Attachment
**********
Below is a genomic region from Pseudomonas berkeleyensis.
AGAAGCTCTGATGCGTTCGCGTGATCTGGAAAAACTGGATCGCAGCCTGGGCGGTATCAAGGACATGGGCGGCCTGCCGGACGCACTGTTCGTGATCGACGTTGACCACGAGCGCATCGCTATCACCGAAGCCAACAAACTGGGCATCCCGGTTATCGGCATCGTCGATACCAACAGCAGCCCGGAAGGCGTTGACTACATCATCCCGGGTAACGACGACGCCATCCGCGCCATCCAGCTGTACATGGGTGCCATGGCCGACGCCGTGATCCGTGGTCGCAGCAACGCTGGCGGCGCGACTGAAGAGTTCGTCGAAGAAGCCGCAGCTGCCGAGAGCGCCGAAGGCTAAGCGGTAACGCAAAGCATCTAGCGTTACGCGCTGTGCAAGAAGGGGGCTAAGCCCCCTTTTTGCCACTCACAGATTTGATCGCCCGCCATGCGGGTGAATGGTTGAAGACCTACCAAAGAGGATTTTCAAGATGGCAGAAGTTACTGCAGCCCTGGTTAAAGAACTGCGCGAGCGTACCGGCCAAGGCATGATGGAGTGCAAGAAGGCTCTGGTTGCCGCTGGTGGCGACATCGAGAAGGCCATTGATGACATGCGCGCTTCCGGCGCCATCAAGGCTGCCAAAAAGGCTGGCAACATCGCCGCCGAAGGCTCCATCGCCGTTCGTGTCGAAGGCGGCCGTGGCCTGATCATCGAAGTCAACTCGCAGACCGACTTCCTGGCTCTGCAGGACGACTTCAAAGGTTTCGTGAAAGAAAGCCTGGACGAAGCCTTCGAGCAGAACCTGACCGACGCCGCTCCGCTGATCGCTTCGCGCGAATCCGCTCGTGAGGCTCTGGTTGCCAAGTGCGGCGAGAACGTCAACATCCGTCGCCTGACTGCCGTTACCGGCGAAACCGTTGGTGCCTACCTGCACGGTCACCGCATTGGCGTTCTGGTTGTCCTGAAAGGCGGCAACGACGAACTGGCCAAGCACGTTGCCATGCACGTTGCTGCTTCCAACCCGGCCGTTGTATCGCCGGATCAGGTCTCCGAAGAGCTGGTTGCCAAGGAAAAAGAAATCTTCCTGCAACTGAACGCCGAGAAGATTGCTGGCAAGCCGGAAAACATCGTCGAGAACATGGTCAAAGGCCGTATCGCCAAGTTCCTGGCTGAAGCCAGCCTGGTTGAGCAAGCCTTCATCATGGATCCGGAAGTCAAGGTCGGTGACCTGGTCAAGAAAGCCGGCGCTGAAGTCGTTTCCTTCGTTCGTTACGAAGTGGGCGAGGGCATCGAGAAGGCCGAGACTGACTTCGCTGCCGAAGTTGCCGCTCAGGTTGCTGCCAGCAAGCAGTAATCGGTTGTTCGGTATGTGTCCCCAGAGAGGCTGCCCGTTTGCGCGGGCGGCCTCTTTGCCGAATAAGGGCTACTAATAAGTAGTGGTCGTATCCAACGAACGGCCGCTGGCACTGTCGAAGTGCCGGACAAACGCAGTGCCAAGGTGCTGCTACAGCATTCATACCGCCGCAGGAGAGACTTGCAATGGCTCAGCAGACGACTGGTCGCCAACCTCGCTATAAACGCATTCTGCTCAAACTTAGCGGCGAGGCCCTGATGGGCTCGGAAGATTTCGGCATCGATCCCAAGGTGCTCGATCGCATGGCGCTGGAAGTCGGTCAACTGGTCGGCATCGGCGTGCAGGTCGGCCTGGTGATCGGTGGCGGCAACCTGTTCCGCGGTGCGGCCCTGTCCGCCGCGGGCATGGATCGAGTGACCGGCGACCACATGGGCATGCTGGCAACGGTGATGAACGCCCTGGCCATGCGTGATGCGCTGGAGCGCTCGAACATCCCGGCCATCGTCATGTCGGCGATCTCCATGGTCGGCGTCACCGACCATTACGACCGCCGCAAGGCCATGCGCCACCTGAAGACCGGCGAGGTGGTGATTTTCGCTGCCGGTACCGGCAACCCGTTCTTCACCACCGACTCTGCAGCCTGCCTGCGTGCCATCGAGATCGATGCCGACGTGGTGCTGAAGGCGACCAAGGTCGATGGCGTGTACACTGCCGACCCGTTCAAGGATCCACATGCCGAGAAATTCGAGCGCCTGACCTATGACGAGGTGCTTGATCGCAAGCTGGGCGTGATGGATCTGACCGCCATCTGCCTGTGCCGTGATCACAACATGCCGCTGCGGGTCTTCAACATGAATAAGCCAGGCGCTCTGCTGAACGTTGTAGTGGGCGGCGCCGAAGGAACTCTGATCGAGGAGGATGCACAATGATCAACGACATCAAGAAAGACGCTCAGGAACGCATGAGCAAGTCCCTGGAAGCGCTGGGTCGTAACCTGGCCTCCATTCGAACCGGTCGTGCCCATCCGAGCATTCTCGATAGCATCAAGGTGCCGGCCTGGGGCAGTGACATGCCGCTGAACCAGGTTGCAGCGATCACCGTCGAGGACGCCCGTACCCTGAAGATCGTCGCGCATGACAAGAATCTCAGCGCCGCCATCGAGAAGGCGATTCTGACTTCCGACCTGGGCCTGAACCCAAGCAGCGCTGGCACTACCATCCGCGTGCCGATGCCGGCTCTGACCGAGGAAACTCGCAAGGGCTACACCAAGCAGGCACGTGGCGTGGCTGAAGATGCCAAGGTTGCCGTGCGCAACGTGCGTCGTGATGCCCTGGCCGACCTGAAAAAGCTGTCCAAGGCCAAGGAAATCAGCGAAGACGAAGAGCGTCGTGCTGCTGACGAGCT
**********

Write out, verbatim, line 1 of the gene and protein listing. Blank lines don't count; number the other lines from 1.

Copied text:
Below is a genomic region from Pseudomonas berkeleyensis.